Portsmouth MP Penny Mordaunt joins taskforce tackling spread of coronavirus fake news

CITY MP Penny Mordaunt is leading an anti-fake news taskforce set up by Downing Street to tackle the ‘deadly’ spread of misinformation around coronavirus.

Monday, 30th March 2020, 10:48 am
Updated Monday, 30th March 2020, 6:58 pm

The government’s ‘Rapid Response Unit’, operating from within the Cabinet Office and Number 10, is tackling up to 10 misleading claims a day about Covid-19.

Oliver Dowden, the culture and digital secretary, said the new unit was looking at removing ‘falsehoods and rumours’ about the illness that could cost lives and was trying to clamp down on phishing scams.

It comes as it emerged some viral hoax articles were getting more views than all of those posted by the NHS put together.

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A woman wears a mask in Southsea while looking at her phone. Picture: Habibur Rahman

One article on the website WND.com claimed a US doctor had cured hundreds of patients of Covid-19, despite the fact the information in the piece went against official guidance, and received more than 160,000 Facebook engagements by UK users in 24 hours.

This was more than all of the NHS websites engagements received from Facebook and Twitter during the past 30 days, research by NewsGuard claimed.

Portsmouth North MP Ms Mordaunt, who is now the government’s paymaster general, is urging the public to play their part in stopping fake news from spreading.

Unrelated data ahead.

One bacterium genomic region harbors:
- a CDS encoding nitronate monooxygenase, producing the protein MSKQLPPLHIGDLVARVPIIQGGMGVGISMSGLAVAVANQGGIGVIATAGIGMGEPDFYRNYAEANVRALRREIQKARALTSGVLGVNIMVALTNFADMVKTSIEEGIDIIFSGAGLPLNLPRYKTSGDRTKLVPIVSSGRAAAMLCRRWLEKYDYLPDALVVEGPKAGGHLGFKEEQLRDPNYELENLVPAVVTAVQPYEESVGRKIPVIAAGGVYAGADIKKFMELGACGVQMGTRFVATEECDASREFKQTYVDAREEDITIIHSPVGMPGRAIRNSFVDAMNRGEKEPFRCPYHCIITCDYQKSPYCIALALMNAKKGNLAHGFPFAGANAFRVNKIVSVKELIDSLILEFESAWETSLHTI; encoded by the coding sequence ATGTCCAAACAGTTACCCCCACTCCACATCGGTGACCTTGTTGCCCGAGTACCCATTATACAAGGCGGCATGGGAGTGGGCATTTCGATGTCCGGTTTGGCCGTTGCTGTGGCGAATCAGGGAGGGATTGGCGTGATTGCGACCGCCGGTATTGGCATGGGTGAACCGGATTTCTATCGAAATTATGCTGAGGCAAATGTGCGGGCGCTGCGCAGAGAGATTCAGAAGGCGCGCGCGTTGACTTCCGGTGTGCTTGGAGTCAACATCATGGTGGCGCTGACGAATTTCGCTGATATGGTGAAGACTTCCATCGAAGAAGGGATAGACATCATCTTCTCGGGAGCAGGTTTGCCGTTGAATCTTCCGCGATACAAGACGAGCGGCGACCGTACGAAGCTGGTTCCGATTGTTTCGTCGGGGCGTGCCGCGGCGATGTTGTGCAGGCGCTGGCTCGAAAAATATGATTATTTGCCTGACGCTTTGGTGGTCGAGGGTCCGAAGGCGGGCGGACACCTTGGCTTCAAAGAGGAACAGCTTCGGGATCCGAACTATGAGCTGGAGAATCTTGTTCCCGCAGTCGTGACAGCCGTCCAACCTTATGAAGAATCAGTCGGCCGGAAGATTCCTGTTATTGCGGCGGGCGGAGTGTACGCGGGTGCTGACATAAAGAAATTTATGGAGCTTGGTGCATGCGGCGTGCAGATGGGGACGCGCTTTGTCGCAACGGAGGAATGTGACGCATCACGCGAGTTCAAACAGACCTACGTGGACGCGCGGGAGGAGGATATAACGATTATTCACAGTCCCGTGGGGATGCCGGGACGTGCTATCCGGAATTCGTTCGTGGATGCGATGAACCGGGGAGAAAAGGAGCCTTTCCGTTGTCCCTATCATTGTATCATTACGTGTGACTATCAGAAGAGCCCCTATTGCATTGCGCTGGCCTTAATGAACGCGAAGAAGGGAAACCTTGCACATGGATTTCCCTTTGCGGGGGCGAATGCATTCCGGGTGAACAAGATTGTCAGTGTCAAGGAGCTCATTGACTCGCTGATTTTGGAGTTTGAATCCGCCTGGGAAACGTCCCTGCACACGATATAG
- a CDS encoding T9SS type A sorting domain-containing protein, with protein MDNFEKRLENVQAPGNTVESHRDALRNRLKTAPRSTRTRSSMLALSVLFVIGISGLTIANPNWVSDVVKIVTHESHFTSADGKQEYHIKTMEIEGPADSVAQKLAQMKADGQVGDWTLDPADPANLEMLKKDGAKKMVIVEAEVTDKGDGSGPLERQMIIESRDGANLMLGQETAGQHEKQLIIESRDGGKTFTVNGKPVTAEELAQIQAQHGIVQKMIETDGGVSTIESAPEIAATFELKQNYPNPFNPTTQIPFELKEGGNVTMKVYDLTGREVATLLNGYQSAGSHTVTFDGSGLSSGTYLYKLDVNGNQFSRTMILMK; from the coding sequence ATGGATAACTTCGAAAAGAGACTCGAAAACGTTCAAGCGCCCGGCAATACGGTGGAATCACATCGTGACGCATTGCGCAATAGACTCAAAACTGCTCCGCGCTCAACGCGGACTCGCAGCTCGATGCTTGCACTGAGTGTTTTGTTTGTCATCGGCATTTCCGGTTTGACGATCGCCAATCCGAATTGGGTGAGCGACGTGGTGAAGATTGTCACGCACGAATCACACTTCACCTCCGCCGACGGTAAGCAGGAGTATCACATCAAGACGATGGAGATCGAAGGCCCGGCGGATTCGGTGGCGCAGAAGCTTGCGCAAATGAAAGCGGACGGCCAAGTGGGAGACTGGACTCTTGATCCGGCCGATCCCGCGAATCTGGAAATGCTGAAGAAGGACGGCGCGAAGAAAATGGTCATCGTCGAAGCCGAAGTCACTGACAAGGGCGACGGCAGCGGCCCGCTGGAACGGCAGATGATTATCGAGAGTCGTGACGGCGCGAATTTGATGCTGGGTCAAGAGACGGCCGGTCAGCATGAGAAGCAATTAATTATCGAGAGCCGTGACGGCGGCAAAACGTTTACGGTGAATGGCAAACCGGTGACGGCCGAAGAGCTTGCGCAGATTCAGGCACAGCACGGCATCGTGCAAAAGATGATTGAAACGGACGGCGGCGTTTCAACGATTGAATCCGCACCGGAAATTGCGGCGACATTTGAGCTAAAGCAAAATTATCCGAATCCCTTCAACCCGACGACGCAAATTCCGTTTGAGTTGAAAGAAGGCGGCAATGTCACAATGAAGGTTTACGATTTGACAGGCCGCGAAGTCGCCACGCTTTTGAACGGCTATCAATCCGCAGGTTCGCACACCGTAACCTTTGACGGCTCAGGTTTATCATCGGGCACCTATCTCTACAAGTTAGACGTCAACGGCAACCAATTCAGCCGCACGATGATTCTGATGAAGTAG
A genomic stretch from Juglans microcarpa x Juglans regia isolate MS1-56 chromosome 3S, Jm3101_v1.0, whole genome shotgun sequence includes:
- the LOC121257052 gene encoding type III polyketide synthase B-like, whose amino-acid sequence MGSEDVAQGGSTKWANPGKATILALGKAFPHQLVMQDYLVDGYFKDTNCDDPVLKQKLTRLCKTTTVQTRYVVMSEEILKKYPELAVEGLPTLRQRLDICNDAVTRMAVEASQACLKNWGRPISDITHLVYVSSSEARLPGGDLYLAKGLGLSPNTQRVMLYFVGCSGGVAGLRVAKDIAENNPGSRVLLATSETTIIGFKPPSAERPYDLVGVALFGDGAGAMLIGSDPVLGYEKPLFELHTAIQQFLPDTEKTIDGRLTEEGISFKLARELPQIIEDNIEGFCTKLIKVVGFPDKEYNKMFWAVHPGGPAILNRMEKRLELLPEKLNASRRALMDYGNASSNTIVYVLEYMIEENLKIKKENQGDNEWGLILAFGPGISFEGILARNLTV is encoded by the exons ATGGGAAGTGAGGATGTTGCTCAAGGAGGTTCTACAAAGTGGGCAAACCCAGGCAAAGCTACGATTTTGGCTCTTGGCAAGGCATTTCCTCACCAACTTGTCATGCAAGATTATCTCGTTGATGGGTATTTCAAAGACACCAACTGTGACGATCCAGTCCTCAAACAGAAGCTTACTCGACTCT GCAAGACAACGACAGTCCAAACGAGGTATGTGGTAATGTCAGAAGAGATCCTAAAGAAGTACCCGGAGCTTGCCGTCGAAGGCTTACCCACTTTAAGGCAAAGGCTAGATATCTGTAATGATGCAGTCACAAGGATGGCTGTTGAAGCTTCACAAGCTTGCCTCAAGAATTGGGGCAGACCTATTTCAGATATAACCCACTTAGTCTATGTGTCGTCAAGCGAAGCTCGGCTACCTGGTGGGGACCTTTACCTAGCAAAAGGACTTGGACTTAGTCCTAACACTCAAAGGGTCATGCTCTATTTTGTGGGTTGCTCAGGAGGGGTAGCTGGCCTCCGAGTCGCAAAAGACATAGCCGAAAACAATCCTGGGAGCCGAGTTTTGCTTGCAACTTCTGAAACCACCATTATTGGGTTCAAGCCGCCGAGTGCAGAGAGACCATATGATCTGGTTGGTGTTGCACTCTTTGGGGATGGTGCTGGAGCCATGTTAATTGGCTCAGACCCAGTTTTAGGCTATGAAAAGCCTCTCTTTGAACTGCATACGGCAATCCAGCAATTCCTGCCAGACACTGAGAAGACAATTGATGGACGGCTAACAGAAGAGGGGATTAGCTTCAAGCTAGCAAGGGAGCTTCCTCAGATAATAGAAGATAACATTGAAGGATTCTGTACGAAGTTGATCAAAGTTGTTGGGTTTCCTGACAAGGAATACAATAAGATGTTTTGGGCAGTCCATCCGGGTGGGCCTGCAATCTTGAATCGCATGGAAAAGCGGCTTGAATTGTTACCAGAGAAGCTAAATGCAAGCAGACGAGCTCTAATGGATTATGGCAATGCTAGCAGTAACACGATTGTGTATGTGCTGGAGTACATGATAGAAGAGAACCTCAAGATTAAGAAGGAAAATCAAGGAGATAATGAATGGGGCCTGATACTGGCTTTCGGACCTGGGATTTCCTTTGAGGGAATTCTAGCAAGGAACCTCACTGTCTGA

She said: ‘Holding your breath for ten seconds is not a test for coronavirus and gargling water for 15 seconds is not a cure – this is the kind of false advice we have seen coming from sources claiming to be “medical experts”.

Penny Mordaunt, Portsmouth North MP and the government's paymaster general. Picture: Habibur Rahman

‘That is why government communicators are working in tandem with health bodies to promote official medical advice, rebut false narratives and clamp down on criminals seeking to exploit public concern during this pandemic.

‘But the public can also help with this effort, so today we implore them to take some simple steps before sharing information online, such as always reading beyond the headline and scrutinising the source.’

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The government is this week relaunching the ‘Don’t Feed the Beast’ public information campaign, urging people to question what they read online.

Culture secretary Oliver Dowden said: ‘We need people to follow expert medical advice and stay at home, protect the NHS and save lives. It is vital that this message hits home and that misinformation and disinformation which undermines it is knocked down quickly.

‘We’re working with social media companies, and I’ll be pressing them this week for further action to stem the spread of falsehoods and rumours which could cost lives.’

The public is now being urged to always scrutinise article sources to make sure they’re from reputable news organisations and read beyond the headline.